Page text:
Trek Stache 7 29+ Review

Trek Stache 7

BIKE: Trek Stache 7 29+ 17.5 PRICE: $2600
TRAIL: Carol Canyon & Ridge.  Sedona, Arizona

In recent years the bike industry has introduced new wheel sizes back to back, sometimes confusing consumers what to choose for their use.  The standard wheel size was set to three options, the classic 26″ and 29″ wheel and the most recent 27.5″ wheel sizes.

As one starts to get comfortable and has dialed-in their bike, it seems the industry has yet again thrown at us two new standards for consumers to play with: the 27.5″ plus and 29″ plus. Basically, bigger sized or fatter tires on each respective wheel.

As for most new concepts, rumors travel fast, and it s always better to test and decide for yourself. I had the opportunity to ride the Trek Stache 7 29″+ hard tail, a 2600$ complete bike.

Trek Stache 7 Trek Stache 7

The head angle of the bike is fairly steep and the chainstays are short with 420mm on the big wheel size. It’s built with wide bars, 1×11, avid brakes, and Chupacabra 3.0 tires. It actually felt comfortable out of the box, however, I would have traded the stem for a 50mm if it were my bike. The point of this test ride was more about getting a feel for those bigger tires and the way it rides rather than going into component details.

With such big volume tire, the recommended pressure goes as low as 10psi. That’s half of what I run in my 2.4 tires!  I was told that 14 psi was a bit too much as it might feel bouncy, so I started with 12psi.

Trek Stache 7

Out of the gate, the bike rolls very well on pavement.  I’m used to 29er wheels and it doesn’t feel much different. To get a feel for the rebound on those massive tires, I went up and down the curbs along the road. On trail it’s immediately shocking how well it filters every rock and brings a comfort to the ride, yet I could tell its a hard tail as the bounce of the rear wheel is still there.

I climbed straight up the rockier lines to feel the capability of monster trucking.  The grip is impressive even on loose gravel or slow step up moves, but the front wheel wanted to lift on the steepest sections. With so much traction in the back and with the shorter chain stays, I was pulling unexpected wheelies on the trail which happened a few times while leaning into a turn and subsequently threw me off.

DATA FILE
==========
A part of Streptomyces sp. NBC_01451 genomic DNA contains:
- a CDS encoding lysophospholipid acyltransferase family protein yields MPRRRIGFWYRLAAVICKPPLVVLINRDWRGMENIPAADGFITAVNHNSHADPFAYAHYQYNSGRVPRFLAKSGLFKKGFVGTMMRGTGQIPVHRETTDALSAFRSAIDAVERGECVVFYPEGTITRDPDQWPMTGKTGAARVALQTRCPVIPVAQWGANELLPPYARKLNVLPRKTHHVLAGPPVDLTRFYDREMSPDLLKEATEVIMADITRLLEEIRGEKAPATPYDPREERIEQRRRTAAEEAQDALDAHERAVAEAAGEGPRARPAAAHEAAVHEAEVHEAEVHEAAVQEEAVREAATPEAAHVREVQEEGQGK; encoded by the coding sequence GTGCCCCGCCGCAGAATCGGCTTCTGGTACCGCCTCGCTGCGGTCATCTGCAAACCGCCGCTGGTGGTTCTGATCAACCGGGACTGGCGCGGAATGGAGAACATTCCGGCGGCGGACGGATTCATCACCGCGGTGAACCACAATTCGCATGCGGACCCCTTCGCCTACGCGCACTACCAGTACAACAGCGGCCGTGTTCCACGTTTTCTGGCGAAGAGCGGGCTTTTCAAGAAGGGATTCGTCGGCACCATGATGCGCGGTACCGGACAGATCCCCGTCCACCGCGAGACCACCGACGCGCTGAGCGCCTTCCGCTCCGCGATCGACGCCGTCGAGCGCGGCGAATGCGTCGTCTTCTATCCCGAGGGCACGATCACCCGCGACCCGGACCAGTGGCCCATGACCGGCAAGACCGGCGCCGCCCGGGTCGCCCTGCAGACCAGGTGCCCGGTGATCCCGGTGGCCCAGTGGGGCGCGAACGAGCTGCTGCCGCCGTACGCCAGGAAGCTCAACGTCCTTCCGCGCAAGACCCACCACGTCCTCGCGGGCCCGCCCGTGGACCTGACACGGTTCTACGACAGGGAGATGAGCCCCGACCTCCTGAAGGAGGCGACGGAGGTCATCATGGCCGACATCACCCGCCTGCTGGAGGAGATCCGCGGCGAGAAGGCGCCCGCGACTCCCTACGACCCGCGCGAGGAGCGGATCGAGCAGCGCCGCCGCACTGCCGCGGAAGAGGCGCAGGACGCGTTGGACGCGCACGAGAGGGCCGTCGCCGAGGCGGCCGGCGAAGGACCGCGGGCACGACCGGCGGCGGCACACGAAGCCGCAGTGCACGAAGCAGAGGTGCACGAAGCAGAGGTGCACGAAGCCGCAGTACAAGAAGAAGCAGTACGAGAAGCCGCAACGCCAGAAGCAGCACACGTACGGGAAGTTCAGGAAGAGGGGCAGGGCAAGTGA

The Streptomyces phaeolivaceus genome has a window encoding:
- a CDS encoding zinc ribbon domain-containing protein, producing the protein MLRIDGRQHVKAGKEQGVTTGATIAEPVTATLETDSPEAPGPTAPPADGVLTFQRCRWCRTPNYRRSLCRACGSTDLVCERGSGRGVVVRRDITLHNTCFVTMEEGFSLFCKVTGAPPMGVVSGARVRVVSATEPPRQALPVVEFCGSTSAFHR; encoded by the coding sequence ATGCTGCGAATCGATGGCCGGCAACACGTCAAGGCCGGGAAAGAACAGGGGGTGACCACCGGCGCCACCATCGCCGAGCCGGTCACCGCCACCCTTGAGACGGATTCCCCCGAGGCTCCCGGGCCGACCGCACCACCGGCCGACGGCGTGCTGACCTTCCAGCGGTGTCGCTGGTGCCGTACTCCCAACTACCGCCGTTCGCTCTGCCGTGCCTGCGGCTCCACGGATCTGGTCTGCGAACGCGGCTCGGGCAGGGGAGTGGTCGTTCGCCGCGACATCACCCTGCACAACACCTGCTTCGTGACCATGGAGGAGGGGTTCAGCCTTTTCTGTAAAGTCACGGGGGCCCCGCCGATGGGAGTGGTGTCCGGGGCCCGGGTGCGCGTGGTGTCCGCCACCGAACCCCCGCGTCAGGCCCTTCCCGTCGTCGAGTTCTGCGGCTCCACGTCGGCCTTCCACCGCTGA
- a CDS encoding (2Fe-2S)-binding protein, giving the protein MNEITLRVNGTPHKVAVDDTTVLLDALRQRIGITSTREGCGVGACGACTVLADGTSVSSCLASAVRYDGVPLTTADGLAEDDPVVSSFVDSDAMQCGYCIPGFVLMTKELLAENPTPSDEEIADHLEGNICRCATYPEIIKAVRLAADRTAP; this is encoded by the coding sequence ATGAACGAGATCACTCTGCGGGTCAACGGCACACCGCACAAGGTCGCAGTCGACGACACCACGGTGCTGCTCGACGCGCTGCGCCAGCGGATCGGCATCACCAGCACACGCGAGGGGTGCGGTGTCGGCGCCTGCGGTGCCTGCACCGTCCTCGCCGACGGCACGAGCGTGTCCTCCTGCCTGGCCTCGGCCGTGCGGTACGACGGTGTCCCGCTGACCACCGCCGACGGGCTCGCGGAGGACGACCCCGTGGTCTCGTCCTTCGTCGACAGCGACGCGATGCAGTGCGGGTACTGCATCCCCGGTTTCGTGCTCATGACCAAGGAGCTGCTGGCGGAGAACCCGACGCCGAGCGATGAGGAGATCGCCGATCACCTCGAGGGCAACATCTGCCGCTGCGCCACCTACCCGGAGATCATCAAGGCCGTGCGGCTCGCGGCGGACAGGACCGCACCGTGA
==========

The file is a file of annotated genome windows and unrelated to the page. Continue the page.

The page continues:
Time to go down!  The Ridge trail is a decent mix of fast, flowing (for Sedona) desert single track with a few rock gardens and tight turns.

The bike feels very stable at speed and the grip is good on the open turns. When turning tightly, there was a lag until I was truly leaning-in.  Those tires are so big that I needed to adjust my timing to compensate so much tire to roll on edge.  It gave me the impression of carving with fat powder skis on the groomer.  It just doesn’t feel as quick.

I did another up and down in the same area, adjusting the tire pressure to 9psi.  I wanted to see if I could feel the tires flexing or rolling under pressure but they didn’t. Even at that low pressure, I didn’t feel the tire would roll off the rim.  The comfort was a bit improved and the grip still impressive.

Trek Stache 7

Going over rocks is a no-brainer, just pick your line and pedal! The bike wasn’t slow or sluggish for pedaling or sprinting, which is a good surprise.  Those tires are actually not that heavy, at about 880 grams per tire. Like any other 29er, the stiffness of the wheel has a big effect of how the bike rides, so it will be something to keep in mind.

Overall, I would say it was an interesting experience.  Revolutionary, I’m not sure. For racing, or going fast, I don’t think it’s where I want to go.  For a novice on the trail, it’s a great tool for assisting over the rocks safely and comfortably, feeling secure with the tire’s grip. Im curious to try a full suspension version, maybe on the 27.5 plus next time, and see how fast I can get it going!

Review by Alex Petitdemange

Alex Petitdemange is an enduro racer from Annecy, France now living and training in Sedona, AZ. He raced as a XC JR and U25 pro for 5 seasons while mixing it up with some moto. After 9 years with no racing he jumped back into the sport while living in Moab, Utah and finished well enough for a podium position and was hooked back into racing as a pro in enduro.

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